While daughter Anna was already in Washington making arrangements, ER's train party included Lorena Hickok, Earl Miller, Nancy Cook and Marion Dickerman, and ERs longtime ally Agnes Brown Leach and her husband, Forum publisher Henry Goddard Leach.
Also aboard that special train was ERs new wardrobe, which she had collected during a shopping spree with Anna the week before. She replaced the schoolmarm look of the Albany years with a new stylish elegance, appropriate to Washington's social demands. For her inaugural gown she chose a hyacinth shade the press called "Eleanor Blue," and for her wrap a new shade of blue named "Anna Blue" (in compliment to her daughter). Both gown and wrap were of crystelle velvet, made by Arnold Constable. A "symphony in blue," ER's hat, "a Watteau type of crystal straw," in Anna Blue was covered with banded grosgrain ribbon "forming a small wing in the back," tilting down in the front. She carried a "large envelope bag" of Anna Blue antelope kid and wore white glacé kid gloves, "the smart eight-button length."
The press complimented ER's "elegant dignity" and the fact that her outfits were designed and made entirely in the United States, "so far as known." Her evening gowns especially were "of great beauty." For "very formal dinners," she ordered a gown of "misty blue satin, a new Lanvin shade," from Le Mouchoir of Madison Avenue, who described the effect as "regal." "The waist is draped in front. The back décolleté forms a deep V...." Le Mouchoir also created daytime ensembles of various blues and "a rough tweed coat suit of mixed brown, beige and blue." Four hats to accompany the daytime costumes were made by Mme. Lilly Dache, also of Madison Avenue, and nine dresses were ordered from Milgrim's, including a "misty blue and silver brocade" gown with long sleeves and high neck that could be used for formal late-afternoon and evening affairs. In the evening the sleeves could be removed and the back unfastened to render it décolleté; unclipped "it falls in two wide revers, revealing a deep V...."
ER was pleased by most of the initial press coverage: "Tall, slim and girlish, in a dark blue ensemble and hat ... the next First Lady looked more nearly like an elder sister than the mother of Mrs. Curtis Dall, her daughter [Anna]...."
Only Hick, whose campaign articles on ER had emphasized her routine thrift, her plain $5 and $10 street dresses bought off racks and on the run, seemed disturbed. She protested in a letter that ER had spent an unseemly amount of money on lavish and extravagant display, given America's grave fiscal situation. But ER believed that it was good for the economy to buy as much as possible and give work to many people.
While the press reported every detail of each outfit, ER referred to her buying spree in one sentence at the end of a long political letter to FDR: "I got a lot of clothes for myself & Anna in one afternoon last week as I imagine it is better to have plenty & not buy any new ones for quite a while!"
The point of her letter was an urgent appeal to FDR:
Henry Morgenthau came to see me the other day & told me he felt he could serve really well only as Sec of Ag. & all the big farm organizations were for him. He had done well on all of your missions, he had made your ag policy in this State a success & got the men who were helpful on your ag speeches. He did not feel he could be Asst. Sec. because he had been so near you he could not be under a chief & loyally work THROUGH him. He does not think [Henry] Wallace will be easy for you to manage or others to get on with and he is no administrator. He won't say he won't take ... anything else but he does not feel he could serve you as well & he wants you to talk it over with him before you settle on Wallace. Please at least talk to him.—I have transmitted my message!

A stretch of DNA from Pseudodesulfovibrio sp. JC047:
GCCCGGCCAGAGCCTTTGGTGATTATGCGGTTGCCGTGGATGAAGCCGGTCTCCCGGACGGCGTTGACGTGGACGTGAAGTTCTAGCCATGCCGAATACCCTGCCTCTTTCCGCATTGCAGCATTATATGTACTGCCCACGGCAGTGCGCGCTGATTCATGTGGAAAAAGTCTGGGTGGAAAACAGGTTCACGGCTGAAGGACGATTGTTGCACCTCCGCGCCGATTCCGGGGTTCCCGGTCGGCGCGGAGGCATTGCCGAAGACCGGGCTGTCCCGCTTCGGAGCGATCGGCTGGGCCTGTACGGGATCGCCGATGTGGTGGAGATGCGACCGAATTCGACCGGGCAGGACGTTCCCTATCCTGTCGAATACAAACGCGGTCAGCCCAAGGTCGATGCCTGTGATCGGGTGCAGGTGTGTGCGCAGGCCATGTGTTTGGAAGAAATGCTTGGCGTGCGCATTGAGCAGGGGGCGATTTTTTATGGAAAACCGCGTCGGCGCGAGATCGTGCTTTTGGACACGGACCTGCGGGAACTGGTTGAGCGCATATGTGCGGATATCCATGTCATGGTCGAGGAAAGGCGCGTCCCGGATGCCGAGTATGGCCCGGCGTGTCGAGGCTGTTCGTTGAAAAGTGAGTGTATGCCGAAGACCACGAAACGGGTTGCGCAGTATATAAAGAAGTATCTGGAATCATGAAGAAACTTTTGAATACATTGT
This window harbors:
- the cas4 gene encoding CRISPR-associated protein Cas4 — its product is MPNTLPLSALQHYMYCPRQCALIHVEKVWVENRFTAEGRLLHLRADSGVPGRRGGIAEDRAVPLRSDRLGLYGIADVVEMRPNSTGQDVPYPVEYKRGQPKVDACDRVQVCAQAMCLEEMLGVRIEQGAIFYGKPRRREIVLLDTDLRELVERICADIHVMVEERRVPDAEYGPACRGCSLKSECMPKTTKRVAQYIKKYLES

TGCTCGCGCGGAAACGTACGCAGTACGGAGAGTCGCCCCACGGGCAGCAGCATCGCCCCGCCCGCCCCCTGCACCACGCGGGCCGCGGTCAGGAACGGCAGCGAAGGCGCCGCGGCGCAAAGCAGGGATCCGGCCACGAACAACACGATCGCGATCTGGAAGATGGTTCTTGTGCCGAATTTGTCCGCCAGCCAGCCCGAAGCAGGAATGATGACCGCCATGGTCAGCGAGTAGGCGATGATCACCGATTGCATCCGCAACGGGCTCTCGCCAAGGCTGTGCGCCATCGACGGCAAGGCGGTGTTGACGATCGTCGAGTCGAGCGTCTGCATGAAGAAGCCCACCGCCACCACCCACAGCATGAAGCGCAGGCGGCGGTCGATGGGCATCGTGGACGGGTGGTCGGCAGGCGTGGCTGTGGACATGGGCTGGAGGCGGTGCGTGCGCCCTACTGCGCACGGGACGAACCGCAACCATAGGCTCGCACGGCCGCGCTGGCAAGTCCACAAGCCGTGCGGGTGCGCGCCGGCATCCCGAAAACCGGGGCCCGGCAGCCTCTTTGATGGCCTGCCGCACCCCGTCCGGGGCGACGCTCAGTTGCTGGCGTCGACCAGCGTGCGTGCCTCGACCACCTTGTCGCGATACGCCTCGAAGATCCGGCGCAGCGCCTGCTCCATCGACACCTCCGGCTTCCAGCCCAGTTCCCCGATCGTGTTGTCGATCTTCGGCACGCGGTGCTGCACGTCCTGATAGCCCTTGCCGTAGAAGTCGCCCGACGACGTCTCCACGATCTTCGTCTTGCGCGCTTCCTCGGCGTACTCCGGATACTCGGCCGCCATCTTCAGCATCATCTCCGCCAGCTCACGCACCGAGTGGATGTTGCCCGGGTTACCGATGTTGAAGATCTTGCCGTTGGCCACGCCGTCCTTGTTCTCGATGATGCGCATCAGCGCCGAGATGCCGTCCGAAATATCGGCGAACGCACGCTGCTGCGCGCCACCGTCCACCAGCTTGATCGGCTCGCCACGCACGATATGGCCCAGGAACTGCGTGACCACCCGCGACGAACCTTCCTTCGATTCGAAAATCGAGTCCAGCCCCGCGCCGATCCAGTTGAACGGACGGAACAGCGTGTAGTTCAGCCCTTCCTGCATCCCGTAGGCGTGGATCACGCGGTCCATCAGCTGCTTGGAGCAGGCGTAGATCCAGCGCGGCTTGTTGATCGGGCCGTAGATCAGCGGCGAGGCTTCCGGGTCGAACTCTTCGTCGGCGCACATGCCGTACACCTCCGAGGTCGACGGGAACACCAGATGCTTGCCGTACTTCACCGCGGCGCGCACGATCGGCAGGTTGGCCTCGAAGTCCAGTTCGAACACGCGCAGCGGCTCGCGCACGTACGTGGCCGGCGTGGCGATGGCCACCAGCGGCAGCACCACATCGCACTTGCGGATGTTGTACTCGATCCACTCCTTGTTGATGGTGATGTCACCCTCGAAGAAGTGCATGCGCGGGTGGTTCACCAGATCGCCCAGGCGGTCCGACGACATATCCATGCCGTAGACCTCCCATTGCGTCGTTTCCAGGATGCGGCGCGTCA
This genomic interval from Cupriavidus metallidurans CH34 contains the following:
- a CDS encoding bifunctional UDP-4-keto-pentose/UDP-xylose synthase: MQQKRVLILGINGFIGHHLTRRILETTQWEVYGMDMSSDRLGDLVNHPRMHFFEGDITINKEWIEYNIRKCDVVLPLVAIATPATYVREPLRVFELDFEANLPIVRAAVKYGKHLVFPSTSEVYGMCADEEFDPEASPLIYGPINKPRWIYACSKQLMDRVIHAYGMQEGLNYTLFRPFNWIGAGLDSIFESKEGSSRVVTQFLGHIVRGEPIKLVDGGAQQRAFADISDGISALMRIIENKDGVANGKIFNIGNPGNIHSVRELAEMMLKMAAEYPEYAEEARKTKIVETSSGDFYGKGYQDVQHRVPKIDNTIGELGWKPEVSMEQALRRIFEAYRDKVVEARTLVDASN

FDR appointed Wallace to Agriculture. ER was disappointed, as was Louis Howe. For decades Howe had been FDR's main adviser, closest friend, political confidant. But the presidency changed everything. Although Louis Howe remained first secretary, his influence was now rivalled by the young Columbia University professors around FDR, the new Brains Trust boys Howe despised.
Ray Moley, Rexford Guy Tugwell, and A. A. Berle were part of a new political landscape marked by intrigue and jealousy, stealth and duplicity. FDR enjoyed the political mix, the harrowing juggling that left everybody uncertain. It caused ER and Howe to forge an even tighter alliance. Regarded as outsiders among FDR's new insiders, they increasingly relied on each other.
ER and Howe ended each day with a drive and a meeting. They collaborated on big projects, and negotiated petty grievances. Howe was ER's greatest ally, and during the first administration, ER and Louis Howe were FDR's most honest and critical friends. With his health failing, no longer FDR's unchallenged lieutenant, Howe increasingly turned to ER for solace, support, and company. Together, they were a formidable team.
FDR's decision on Morgenthau intensified ERs efforts. With Louis Howe and Molly Dewson, she struggled for influence over FDR's appointments, and it was due to their insistence that he became the first president to appoint a woman to the cabinet: Frances Perkins as secretary of labor.
ER was pleased to learn that her old school chums rallied behind her. They were not only delighted by her "lovely" new costumes, but they supported her goals. One of her six bridesmaids, Helen Cutting Wilmerding, a cousin and former Roser classmate, wrote with enthusiasm: "All the old tribe we grew up with in New York have turned towards you like sun flowers." ER was grateful for that information, "for I felt the old crowd might disapprove of many things which I did." And she was determined to challenge the women of her own class and culture. She asked Junior Leaguers, for example, to consider what they themselves might do, might contribute, might actually give up in order to make life better for those rendered homeless or impoverished during the Depression. She even suggested they convert space in their many-roomed apartments or country houses to provide temporary shelter for homeless families in distress. Privileged women and men, she repeatedly emphasized before the inauguration, had special obligations during these hard times: "Sooner or later we are going to realize that what touches one part of the human race touches all parts. Thus we are going to have to learn that the few must sacrifice for the good of the many if we are to preserve our present civilization."